Solution to my Protect Mode Problem

Cpyder Posts: 514
edited February 2010 in 2 Channel Audio
I know I've started a lot of threads trying to diagnose my problem. Sorry about that. This forum has been very helpful so far. Thank you to everyone for your help!

In case you haven't experienced my needy nature yet, here's my problem:

My receiver (Marantz SR5003 [6 ohm]) is not properly rated for my speakers' (Polk LSi9s [4 ohm]) impedance. It works perfect for music but when I watch movies, the very low bass tracks cause my receiver to go into protect mode (or even blow) because in the low bass region is where the impedance for the speakers drops especially low which causes the receiver to draw too much current to handle. Originally, I wanted to buy a separate external amp. Then I thought about selling my receiver and buying an external amp to replace it. My source is my desktop computer.

However, I've decided against these two solutions since the first one is too expensive for me right now, and the second option forces me to use my computer's DAC which is severely lacking. I've even tried using an M-Audio Transit as my DAC, but nothing so far compares to the receiver's sound using optical from my computer. Using the 3.5mm jack on my computer or the Transit simply makes the bass way too wimpy and the highs overly bright. Bright enough to cause listener fatigue.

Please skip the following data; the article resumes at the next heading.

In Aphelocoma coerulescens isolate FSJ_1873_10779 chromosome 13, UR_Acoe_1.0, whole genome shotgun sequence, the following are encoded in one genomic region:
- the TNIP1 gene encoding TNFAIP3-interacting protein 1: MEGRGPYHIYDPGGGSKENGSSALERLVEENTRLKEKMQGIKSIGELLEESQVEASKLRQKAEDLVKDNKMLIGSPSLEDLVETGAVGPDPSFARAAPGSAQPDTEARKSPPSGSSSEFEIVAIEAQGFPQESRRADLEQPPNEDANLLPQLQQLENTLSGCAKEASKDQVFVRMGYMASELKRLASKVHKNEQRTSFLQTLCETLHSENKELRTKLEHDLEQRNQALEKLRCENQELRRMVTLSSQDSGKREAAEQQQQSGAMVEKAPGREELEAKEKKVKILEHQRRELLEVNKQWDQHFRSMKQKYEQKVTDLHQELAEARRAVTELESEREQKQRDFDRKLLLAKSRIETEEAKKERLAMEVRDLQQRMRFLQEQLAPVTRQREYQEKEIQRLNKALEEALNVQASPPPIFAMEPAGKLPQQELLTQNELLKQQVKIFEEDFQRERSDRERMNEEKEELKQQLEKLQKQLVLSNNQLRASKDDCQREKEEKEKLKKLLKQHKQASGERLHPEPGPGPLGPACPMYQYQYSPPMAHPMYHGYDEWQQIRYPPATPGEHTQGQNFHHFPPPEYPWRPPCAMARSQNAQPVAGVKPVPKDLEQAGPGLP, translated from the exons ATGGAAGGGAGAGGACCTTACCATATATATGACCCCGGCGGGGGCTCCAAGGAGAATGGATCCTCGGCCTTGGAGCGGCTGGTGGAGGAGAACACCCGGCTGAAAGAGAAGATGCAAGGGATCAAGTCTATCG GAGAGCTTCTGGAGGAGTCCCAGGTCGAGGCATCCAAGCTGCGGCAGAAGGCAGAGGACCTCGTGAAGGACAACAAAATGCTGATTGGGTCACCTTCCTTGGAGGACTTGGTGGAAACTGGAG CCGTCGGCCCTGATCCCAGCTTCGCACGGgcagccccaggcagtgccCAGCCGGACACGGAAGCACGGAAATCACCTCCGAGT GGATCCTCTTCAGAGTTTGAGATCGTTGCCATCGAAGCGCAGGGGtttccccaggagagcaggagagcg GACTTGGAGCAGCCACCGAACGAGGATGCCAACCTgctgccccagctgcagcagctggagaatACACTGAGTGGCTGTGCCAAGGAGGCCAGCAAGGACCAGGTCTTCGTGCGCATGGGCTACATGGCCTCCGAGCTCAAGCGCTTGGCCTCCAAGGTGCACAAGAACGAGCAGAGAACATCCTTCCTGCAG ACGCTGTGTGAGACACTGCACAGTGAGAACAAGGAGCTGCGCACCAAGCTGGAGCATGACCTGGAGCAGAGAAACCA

So, in the effort of preserving the sound quality the Marantz puts out using optical and finding a low cost solution I've come up with these ideas. Let me know if you think they are valid:

1.) Since it's low extended bass that causes the receiver to go into protect mode - buying a stand-alone crossover with a step high pass filter that cuts off around ~40 Hz.

2.) Is it overheating that is causing the receiver to go into protect? If so, could I come up with a cooling solution using fans or even possibly water cooling?

3.) Somehow increasing the resistance of the speakers? High resistance wires? Installing a resistor in-line with the speaker cables?

4.) Somehow installing a current meter so I can watch the amperage and adjust the volume accordingly so I don't push my receiver too hard. I feel like I'm totally blind figuring out how loud is too loud. I can easily watch movies at moderate levels, but as soon as I turn it up too much, (and depending on the bass track of the movie) it's a toss-up of whether the receiver goes into protect or not. It's happened at +4dB, -5dB, even -15dB once.

5.) Installing some sort of current limiter? Do these exist?

6.) Any other suggestions?

I know what you're thinking: Wow, what a cheap ****! Just buy a cheap, used, external amp! But I'm a poor college student who simply wants to enjoy the loud, stunningly realistic sound from my LSi9s and my Marantz.

Sorry for the long post, but please help me out! Thank you so very much!
Post edited by Cpyder on


  • hearingimpared
    hearingimpared Banned Posts: 21,137
    edited February 2010
    I think any of those option would degrade the SQ and just cause you more problems. Sorry to say this pal, but I think you should save up your pennies and get a good used amp.

    BTW deep bass lines cause a major current draw and that is most likely what is causing your receiver to go into protect mode not the heat.
  • Cpyder
    Cpyder Posts: 514
    edited February 2010
    I think any of those option would degrade the SQ and just cause you more problems. Sorry to say this pal, but I think you should save up your pennies and get a good used amp.